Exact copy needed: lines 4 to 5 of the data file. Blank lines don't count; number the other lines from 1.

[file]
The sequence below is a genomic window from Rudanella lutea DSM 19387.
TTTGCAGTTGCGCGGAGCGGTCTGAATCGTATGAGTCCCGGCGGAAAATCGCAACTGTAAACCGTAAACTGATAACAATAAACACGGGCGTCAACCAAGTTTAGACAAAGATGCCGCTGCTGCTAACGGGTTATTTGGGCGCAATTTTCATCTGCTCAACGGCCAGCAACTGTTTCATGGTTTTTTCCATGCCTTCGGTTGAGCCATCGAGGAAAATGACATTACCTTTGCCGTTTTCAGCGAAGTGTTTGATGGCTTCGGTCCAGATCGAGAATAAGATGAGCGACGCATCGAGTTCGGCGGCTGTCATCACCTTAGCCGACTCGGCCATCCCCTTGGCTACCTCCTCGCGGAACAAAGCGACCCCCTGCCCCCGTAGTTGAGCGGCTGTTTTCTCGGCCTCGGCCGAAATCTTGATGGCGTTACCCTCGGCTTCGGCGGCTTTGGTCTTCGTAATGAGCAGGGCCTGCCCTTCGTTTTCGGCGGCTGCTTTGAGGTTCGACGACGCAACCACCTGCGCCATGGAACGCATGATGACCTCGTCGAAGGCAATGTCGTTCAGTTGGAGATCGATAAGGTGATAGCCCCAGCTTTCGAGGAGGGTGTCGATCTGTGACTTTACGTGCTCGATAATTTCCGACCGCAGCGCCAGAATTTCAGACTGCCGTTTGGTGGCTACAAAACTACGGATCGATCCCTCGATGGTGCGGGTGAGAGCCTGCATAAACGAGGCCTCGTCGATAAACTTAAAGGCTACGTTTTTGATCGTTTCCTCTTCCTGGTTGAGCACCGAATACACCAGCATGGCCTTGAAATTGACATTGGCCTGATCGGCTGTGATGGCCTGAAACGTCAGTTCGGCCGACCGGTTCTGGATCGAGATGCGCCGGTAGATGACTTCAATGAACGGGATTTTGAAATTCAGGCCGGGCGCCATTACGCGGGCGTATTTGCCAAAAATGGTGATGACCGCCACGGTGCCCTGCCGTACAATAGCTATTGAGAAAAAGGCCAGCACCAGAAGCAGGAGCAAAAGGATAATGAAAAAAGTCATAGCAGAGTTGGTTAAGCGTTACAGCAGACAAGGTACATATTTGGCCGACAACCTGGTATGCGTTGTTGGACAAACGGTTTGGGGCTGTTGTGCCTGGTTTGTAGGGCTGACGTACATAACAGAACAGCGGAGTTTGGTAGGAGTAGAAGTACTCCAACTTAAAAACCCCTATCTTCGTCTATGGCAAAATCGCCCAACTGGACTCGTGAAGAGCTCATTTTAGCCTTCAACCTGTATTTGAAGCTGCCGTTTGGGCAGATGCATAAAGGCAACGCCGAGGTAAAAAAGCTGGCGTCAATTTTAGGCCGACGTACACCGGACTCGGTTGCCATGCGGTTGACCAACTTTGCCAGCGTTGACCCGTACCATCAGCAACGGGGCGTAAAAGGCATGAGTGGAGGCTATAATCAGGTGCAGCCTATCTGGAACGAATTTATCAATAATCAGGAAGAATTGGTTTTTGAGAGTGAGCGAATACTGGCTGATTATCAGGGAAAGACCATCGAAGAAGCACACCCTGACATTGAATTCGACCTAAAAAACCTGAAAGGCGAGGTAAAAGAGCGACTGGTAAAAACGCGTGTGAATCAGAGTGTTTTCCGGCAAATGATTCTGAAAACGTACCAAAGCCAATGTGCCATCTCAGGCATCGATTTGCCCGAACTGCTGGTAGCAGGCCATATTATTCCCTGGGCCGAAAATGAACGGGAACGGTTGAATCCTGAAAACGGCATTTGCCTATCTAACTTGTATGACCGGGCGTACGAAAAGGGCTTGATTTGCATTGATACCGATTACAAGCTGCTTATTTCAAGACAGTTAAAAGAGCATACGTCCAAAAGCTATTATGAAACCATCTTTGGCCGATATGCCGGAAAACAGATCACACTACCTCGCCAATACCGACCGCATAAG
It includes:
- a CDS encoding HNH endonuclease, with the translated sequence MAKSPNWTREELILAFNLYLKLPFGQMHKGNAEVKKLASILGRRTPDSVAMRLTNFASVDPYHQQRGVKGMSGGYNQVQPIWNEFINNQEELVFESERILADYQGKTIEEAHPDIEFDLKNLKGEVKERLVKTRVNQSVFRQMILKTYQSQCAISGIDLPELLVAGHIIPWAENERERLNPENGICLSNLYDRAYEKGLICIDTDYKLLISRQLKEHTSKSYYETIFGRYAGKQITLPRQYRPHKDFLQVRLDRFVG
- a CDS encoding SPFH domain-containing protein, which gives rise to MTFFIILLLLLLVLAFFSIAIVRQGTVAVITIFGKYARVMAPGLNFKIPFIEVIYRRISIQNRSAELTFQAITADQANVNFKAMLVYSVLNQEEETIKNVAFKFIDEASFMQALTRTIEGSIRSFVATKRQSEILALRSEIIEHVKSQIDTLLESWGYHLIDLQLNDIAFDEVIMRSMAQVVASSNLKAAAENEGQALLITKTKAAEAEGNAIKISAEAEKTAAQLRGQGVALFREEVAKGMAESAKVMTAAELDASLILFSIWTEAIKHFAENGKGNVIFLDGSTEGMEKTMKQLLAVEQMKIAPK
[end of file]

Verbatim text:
- a CDS encoding HNH endonuclease, with the translated sequence MAKSPNWTREELILAFNLYLKLPFGQMHKGNAEVKKLASILGRRTPDSVAMRLTNFASVDPYHQQRGVKGMSGGYNQVQPIWNEFINNQEELVFESERILADYQGKTIEEAHPDIEFDLKNLKGEVKERLVKTRVNQSVFRQMILKTYQSQCAISGIDLPELLVAGHIIPWAENERERLNPENGICLSNLYDRAYEKGLICIDTDYKLLISRQLKEHTSKSYYETIFGRYAGKQITLPRQYRPHKDFLQVRLDRFVG
- a CDS encoding SPFH domain-containing protein, which gives rise to MTFFIILLLLLLVLAFFSIAIVRQGTVAVITIFGKYARVMAPGLNFKIPFIEVIYRRISIQNRSAELTFQAITADQANVNFKAMLVYSVLNQEEETIKNVAFKFIDEASFMQALTRTIEGSIRSFVATKRQSEILALRSEIIEHVKSQIDTLLESWGYHLIDLQLNDIAFDEVIMRSMAQVVASSNLKAAAENEGQALLITKTKAAEAEGNAIKISAEAEKTAAQLRGQGVALFREEVAKGMAESAKVMTAAELDASLILFSIWTEAIKHFAENGKGNVIFLDGSTEGMEKTMKQLLAVEQMKIAPK